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Move’n on

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My exit from Naish has been getting much more attention than I expected. There seems to be a lot of conjecture–some of it is pretty dramatic–so I feel motivated to give some insight as to what would make me walk away from a great company like Naish.

First, I want to acknowledge the huge debt of gratitude I owe to Robby for sponsoring me in the first place. He brought me on to the team at a very precarious time for me, because South Point had defaulted on both Timpone and my contract, which left a big void in my income. With Robby’s support I was able to continue my waterman lifestyle and support my family. I have a huge appreciation for Robby and the Naish company, and the friendship and support he has given me.

Like any relationship not everything was perfect, it doesn’t necessarily mean one or the other is at fault but rather an evolution of different paths. The Naish company path is naturally driven by corporate responsibilities. My path is driven by personal goals, the challenges of the lifestyle I follow, and creative freedom. Robby runs his company very efficiently, and like any good, strong leader it goes his way, and that’s as it should be. It is his company, he has taken all the risk and made all the decisions that go along with being successful. But unfortunately for me that meant more and more that there wasn’t much room to make my imprint on the company. At the end of my contract I had to make the difficult decision to renew and carry on with the status quo or do something different.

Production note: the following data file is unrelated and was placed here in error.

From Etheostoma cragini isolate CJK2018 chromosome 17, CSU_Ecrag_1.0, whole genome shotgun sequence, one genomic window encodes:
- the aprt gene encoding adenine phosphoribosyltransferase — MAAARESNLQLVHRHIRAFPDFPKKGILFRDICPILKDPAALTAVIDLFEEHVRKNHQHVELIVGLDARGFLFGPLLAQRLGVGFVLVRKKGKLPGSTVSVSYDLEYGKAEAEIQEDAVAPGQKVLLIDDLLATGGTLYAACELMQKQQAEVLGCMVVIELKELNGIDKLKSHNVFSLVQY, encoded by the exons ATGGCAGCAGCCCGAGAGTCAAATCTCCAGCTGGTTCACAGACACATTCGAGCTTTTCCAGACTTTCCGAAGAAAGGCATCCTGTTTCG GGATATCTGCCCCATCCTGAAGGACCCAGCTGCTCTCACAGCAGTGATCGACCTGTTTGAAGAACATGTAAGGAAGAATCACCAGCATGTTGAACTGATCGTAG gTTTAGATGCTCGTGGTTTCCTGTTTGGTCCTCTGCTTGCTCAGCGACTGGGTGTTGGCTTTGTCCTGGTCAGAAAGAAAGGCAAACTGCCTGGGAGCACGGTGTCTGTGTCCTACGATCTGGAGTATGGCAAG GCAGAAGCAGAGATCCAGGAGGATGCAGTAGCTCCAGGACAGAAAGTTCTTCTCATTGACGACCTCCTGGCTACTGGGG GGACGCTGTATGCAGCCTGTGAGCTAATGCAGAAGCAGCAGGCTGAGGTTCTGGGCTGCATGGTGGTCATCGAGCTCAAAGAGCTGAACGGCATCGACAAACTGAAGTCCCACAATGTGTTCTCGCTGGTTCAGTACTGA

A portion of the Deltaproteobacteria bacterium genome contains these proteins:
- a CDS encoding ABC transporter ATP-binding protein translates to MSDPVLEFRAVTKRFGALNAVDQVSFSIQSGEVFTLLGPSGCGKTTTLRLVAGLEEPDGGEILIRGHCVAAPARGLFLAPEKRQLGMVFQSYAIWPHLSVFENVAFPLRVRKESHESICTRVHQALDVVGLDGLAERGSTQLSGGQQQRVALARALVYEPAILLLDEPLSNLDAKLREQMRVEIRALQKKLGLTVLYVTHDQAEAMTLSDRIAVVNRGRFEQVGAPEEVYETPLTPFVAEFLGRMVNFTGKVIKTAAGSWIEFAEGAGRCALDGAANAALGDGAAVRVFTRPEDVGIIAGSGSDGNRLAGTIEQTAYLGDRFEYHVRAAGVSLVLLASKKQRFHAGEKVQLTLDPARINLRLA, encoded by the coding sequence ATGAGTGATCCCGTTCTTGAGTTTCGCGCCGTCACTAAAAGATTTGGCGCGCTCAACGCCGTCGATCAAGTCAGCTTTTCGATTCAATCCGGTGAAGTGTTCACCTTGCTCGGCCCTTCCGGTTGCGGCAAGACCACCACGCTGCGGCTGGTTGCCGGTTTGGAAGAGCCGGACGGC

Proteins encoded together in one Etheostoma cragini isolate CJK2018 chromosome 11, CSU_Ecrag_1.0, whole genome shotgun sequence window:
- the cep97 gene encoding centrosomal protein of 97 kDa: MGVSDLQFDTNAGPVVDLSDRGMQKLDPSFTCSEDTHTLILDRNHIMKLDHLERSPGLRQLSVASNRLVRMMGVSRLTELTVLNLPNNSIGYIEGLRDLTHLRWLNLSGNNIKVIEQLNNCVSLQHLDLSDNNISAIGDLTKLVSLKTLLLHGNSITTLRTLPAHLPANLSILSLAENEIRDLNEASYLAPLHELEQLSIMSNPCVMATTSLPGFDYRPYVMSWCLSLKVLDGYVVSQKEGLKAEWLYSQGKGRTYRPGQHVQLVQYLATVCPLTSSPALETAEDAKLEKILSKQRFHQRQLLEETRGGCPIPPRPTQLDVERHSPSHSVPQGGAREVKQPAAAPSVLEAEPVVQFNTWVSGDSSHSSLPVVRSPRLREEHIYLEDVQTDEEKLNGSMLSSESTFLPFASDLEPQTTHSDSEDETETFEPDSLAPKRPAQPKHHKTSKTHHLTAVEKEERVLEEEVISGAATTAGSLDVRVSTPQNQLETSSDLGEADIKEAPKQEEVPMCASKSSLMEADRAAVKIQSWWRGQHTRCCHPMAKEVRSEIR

Had I not learned to shape a few months ago I probably would have stayed with Naish and carried on with business as usual, but the exposure to shaping got my creative juices flowing again and in the end I just could not deny what has been one of the most enjoyable parts of my whole career–the creative process.

My whole career I’ve been very involved in the design and creation of all my equipment. Windsurf sails, windsurf boards, my own fin company, longboards, shortboards, tandem boards, tow boards, stand up wave boards and race boards, foil boards. I’ve worked with Gerry Lopez, Karl Hill, Bill Foote, Sean Ordonez, Jeff Timpone, Tim Patterson, Donald Takayama, Harold Ige and Mark Raphorst. All very accomplished shapers, and I’ve learned a tremendous amount along the way.

Now I have an opportunity to take all the knowledge and experience I’ve gained and couple my own vision and feeling into boards I can ride and perfect myself. It’s really exciting to try and get the outline right, the rocker how you want it, the rails shaped properly and then go out and ride it. The best part is I don’t have to try and explain to somebody how it felt or what is right or wrong with the board, and what needs to be changed. I know already. I can take that feedback and put it directly into the next prototype. It’s awesome and so much fun. It’s got me excited to go to the beach every morning and try to learn how to make everything better. I am far from a master at this craft but at least I can create what I believe works best.

So that’s where I’m headed. The path isn’t completely clear yet, but I’m moving in a direction that feels great to me. I wish everyone at Naish, and specifically Robbie, full enjoyment of the great success that their hard work over many years has brought them. But it’s time for me to move on.